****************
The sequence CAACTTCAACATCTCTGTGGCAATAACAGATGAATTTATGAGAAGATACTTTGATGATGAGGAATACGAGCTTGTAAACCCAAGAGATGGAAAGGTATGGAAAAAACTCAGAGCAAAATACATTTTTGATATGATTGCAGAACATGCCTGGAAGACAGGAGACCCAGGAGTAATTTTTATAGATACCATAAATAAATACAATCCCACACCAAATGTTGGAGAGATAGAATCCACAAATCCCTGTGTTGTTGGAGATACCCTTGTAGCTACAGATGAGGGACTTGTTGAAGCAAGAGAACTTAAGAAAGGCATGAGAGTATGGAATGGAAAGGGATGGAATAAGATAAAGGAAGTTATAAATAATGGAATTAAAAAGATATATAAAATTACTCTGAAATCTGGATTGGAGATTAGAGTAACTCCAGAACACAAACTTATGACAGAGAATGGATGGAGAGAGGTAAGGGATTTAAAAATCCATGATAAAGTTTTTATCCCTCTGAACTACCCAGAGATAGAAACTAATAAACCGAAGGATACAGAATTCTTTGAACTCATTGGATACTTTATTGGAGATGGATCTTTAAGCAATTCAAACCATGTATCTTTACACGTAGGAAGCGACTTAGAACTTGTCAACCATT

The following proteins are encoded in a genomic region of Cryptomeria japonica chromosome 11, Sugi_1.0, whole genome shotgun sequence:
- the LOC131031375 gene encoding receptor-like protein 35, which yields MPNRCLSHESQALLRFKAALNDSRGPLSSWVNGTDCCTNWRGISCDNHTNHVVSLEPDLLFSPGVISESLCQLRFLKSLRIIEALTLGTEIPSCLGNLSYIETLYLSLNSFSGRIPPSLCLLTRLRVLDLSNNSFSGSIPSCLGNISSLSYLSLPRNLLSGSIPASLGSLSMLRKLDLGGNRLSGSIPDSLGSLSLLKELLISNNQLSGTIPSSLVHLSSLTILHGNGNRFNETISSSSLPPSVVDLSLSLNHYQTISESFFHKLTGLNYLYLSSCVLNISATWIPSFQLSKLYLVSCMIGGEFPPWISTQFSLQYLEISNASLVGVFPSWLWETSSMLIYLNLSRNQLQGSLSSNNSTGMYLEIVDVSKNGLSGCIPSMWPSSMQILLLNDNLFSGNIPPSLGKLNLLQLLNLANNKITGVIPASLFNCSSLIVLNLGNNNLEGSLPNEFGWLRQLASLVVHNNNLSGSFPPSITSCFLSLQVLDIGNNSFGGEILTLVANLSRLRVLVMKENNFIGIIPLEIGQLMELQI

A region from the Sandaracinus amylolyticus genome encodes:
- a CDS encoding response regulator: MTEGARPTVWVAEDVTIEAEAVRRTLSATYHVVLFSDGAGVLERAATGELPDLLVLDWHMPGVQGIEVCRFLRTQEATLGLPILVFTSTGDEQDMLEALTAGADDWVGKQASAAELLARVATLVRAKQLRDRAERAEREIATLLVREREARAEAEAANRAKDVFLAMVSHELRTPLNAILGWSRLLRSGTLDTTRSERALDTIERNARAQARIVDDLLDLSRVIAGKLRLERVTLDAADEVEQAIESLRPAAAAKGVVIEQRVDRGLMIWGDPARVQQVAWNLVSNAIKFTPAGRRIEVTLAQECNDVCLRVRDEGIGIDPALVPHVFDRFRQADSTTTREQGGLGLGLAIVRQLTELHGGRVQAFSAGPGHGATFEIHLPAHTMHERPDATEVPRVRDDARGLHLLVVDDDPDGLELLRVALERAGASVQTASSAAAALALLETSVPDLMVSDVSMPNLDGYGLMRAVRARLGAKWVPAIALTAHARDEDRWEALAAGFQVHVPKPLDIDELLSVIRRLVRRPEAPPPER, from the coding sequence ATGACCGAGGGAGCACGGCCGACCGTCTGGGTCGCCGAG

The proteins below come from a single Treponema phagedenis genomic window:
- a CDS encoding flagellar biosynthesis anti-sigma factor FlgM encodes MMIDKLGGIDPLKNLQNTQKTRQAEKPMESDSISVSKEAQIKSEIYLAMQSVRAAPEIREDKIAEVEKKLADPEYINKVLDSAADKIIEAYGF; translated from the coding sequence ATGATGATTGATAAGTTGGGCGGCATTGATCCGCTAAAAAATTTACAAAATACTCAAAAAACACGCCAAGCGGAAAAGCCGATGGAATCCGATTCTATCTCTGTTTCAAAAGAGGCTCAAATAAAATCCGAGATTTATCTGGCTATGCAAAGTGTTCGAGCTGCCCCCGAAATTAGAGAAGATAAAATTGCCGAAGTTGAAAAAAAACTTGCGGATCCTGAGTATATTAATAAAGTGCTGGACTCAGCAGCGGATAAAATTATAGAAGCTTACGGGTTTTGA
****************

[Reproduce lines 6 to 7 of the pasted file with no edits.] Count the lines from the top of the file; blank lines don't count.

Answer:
The proteins below come from a single Treponema phagedenis genomic window:
- a CDS encoding flagellar biosynthesis anti-sigma factor FlgM encodes MMIDKLGGIDPLKNLQNTQKTRQAEKPMESDSISVSKEAQIKSEIYLAMQSVRAAPEIREDKIAEVEKKLADPEYINKVLDSAADKIIEAYGF; translated from the coding sequence ATGATGATTGATAAGTTGGGCGGCATTGATCCGCTAAAAAATTTACAAAATACTCAAAAAACACGCCAAGCGGAAAAGCCGATGGAATCCGATTCTATCTCTGTTTCAAAAGAGGCTCAAATAAAATCCGAGATTTATCTGGCTATGCAAAGTGTTCGAGCTGCCCCCGAAATTAGAGAAGATAAAATTGCCGAAGTTGAAAAAAAACTTGCGGATCCTGAGTATATTAATAAAGTGCTGGACTCAGCAGCGGATAAAATTATAGAAGCTTACGGGTTTTGA